In my mind, the end game is not about whether or not the search results page is good enough. Search is just one piece of the process, the negotiation. The transaction that ultimately matters to me is discovery. Indexing enables some very useful tools for broad searching across really wide data sets to narrow results to something digestible. And that story is really important in the evolution of the Internet. But there’s a new approach to finding things happening right now that may be more profound.
Soon search is going to be about the explicit relationships between people and the discovery mechanisms they create directly between each other. People who think like me, who have solved the same problems I have, who know people who can help me are going to provide a direct route to precisely the things that matter to me. I don’t have to negotiate with a machine when I can use the knowledge pool of my peers to locate exactly what I need when I need it.
This change became more obvious to me when tags came along. Tags are labels people add to pages. They are explicit organizing principles applied to things of interest. My connection to people and the tags that they use to track things of interest to them makes it possible to discover things that also matter to me. I don’t even have to ask my friends for their expertise...they are leaving breadcrumbs to their minds all over the Internet.
When I look in MyWeb, I see things that I need to read. They are items that people in my small network have saved and tagged. My explicit relationship to them makes the items more relevant than the results of a wide net cast over a huge data set that gives me data in a just-in-time kind of way...a very 1990’s way. For example, MyWeb shows me things that people who are living in a Web2.0 world discover about XML. That helps me stay in tune with the implications of XML in a new media environment in a far more precise and relevant way than any search result I get from a search engine on "XML". Further, I won’t likely check out music that is interesting to people who find XML fascinating because I have a different network of friends serving that need for me…again, not something I get from big indexes in search engines. You can’t say to Google, "show me new music that I might like".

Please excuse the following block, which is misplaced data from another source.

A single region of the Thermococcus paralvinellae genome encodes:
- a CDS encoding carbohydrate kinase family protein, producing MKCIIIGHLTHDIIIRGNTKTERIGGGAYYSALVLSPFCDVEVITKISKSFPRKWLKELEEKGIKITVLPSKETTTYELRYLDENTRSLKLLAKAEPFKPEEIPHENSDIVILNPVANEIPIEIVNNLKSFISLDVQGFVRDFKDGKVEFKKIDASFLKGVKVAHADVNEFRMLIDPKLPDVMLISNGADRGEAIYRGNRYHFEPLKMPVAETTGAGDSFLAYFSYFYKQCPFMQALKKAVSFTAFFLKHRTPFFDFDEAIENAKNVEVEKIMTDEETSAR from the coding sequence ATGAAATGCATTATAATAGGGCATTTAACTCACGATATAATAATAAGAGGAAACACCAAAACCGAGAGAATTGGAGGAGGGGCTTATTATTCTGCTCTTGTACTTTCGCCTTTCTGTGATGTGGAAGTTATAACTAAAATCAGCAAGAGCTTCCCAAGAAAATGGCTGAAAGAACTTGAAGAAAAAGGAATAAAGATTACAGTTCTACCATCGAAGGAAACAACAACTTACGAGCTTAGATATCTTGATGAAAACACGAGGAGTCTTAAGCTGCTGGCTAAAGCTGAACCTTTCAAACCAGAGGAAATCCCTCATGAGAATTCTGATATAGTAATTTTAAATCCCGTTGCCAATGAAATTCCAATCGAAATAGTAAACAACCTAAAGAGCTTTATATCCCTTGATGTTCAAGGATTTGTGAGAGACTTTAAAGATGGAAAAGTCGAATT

But tags are just the beginning of this breakthrough in precise discovery. Microformats are going to make it possible to mashup global data in a very local way. When people begin marking more things they interact with using explicit descriptive data (events, prices, ratings, playlists, etc.), then tools will evolve that give me the things that matter to me via the people that matter to me in the context that matters at the moment.
The hard part is making a fluid connection from a thing to a person to me. It must take no more than 2 seconds for a person to add microformat data. And there must be an immediate and beneficial gain upon completing the additional markup or they won’t do it.
It would be a mistake to assume that people will tag or add microformat data because they can. People will do it because it’s easy and because there’s an intrinsic incentive. When you rate something in the Yahoo! Music Engine, you get the sense that the system will offer related music that you like. When you tag things in MyWeb, your search results get more precise. When you post a change in Wikipedia, your post appears immediately on the live site. The more you interact with these tools, the smarter they become. That is what will differentiate the successful search tools in the next generation.
Chris Tolles of Topix.net likes to dispel the myths of tagging as a former member of the Open Directory Project. He has a man vs machine view where machines are more likely to win the game of finding things:
"If I had a nickel for every starry eyed idealist point to tagging saving the world, I'd be able to fund my own blog search engine."
But the economics of participatory media are starting to form some tangible results. Umair Haque at Bubblegeneration explains the model:
"Web 2.0 is about the shift from network search economies, which realize mild exponential gains - your utility is bounded by the number of things (people, etc) you can find on the network - to network coordination economies, which realize combinatorial gains: your utility is bounded by the number of things (transactions, etc) you can do on the network."
It’s not man versus machine. It’s man helping machine to help man.